“The relationship that Joe Biden has with the pope is one that most Catholics would want to have with the Pope,” Butler said in an interview. “The relationship between Trump and the pope was adversarial, because there were so many things Trump did that were anathema to Christian teaching — and especially to Catholic church teaching — in terms of care for immigrants, among other things.”
The pope has shown a willingness to sidestep his American bishops to strengthen his relationship with Biden: On Inauguration Day, the U.S. Conference of Catholic Bishops issued a letter warning that Biden’s views on abortion “advance moral evils and threaten human life.” Francis, on the other hand, sent a letter congratulating him.
The Holy See has continued the trend since, appearing far less eager than the U.S. bishops to attack the second Catholic president in U.S. history: When USCCB leaders began discussing whether or not to withhold Communion from Catholic politicians who back abortion rights (which would include Biden), the Vatican’s theological watchdog sent the group a letter urging clerics to tap the brakes.
Butler said that the bishops' "adversarial" posture toward Biden is more emblematic of domestic politics than the goals of the global Catholic Church.
"It shows their political leanings," said Butler.
Most dialogue between the U.S. and the Holy See isn't conducted by popes and presidents but through a bevy of diplomatic officials on both ends, with staffers regularly meeting to hash out policy points.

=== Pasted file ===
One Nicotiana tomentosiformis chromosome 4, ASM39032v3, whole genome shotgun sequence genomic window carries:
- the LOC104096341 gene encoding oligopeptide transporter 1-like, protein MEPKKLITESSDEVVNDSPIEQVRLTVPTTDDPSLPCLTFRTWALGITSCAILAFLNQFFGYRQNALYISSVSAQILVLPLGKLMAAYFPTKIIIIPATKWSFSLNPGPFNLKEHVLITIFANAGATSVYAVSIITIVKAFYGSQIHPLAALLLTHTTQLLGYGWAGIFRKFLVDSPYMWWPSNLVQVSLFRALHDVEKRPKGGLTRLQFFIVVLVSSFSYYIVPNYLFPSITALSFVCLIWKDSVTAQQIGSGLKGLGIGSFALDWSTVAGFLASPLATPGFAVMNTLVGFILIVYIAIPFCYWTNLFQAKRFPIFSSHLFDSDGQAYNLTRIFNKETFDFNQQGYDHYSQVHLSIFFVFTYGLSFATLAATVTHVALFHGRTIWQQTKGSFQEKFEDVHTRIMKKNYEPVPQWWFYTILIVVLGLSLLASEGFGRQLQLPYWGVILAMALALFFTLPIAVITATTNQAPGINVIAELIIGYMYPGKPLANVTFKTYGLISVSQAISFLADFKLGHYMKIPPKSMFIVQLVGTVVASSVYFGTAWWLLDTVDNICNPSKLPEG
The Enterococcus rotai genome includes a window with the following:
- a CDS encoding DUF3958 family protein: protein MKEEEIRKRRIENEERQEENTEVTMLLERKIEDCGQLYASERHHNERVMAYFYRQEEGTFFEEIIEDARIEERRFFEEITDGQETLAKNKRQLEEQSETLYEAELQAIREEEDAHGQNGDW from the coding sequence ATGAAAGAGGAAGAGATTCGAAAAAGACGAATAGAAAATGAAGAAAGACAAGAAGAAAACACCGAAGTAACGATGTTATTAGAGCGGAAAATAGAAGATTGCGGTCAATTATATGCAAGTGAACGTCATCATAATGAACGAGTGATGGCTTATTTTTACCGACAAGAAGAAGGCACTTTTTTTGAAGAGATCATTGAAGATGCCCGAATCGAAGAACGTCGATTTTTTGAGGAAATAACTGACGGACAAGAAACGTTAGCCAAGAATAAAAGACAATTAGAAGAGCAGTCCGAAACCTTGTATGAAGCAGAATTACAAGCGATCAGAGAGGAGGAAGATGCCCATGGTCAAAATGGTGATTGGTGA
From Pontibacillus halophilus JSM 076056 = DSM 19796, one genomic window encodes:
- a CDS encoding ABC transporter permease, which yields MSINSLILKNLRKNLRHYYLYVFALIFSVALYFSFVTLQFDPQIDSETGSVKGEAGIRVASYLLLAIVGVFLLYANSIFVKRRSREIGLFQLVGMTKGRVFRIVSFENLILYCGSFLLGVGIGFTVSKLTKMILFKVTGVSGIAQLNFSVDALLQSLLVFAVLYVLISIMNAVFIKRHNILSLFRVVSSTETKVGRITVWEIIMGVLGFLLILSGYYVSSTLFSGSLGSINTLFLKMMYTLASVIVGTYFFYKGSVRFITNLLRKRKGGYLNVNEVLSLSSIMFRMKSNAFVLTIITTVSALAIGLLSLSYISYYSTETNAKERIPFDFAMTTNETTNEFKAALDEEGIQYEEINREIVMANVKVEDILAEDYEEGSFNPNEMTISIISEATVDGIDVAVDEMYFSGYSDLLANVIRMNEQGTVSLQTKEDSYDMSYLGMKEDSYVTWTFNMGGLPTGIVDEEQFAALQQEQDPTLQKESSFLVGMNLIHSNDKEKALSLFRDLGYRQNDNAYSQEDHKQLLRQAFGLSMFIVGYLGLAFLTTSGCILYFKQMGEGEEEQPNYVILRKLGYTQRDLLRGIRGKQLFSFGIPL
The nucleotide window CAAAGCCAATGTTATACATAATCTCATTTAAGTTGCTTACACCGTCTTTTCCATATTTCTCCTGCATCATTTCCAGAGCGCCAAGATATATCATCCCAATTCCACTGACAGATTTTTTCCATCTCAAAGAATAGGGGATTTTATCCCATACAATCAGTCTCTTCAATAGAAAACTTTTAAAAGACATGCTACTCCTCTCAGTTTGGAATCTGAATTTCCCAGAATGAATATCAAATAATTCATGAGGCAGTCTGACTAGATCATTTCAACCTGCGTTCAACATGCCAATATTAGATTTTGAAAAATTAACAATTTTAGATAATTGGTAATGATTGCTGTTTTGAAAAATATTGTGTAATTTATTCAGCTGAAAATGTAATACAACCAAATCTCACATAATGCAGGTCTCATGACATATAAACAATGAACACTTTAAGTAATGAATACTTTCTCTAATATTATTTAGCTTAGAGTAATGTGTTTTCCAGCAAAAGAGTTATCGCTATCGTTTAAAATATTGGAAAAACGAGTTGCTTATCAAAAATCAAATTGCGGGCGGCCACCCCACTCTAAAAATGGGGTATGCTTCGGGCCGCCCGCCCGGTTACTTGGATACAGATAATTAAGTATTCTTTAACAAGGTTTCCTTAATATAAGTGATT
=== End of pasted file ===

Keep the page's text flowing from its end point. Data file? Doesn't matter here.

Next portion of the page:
"The formal relationship happens between the State Department and the Holy See — that's why you have an ambassador there,” Hackett said. “On a day-to-day basis, and sometimes an hour-to-hour basis, there are discussions and dialogue on a myriad of issues between the embassy and the Vatican at various levels — principally the (Holy See’s) secretariat of state, but not solely.”
Biden, who keeps a picture behind his desk at the White House of himself meeting Francis, has yet to appoint an ambassador to the Vatican. Daily operations are currently overseen by the embassy's chargé d'affaires, Patrick Connell. Hackett says embassy staffers were likely involved in a recent moment of synthesis between the Vatican and the White House: Biden’s decision to support loosening COVID-19 vaccine patents, a proposal the Vatican has backed for months.
The USCCB did not join other Catholic groups in lobbying the U.S. government on the patent issue — something Hackett explained is not atypical.
“On some issues, the Vatican just doesn't go through the bishops’ conference,” he said. “On others, it does.”
The closer the relations between Washington and Rome, the more likely the pope is to become personally involved. Carr and Hackett both pointed to 2014, when Francis brokered the restoration of normalized relations between the U.S. and Cuba.
Carr joked: “Who could have thought that a Pope would come to the United States for the first time in his life through Havana?”
Both Butler and Hackett said they wouldn’t be surprised if Biden responded in kind to the pope's friendly outreach by booking a visit to the Vatican himself.
“I would presume that Biden will be there shortly,” Hackett said.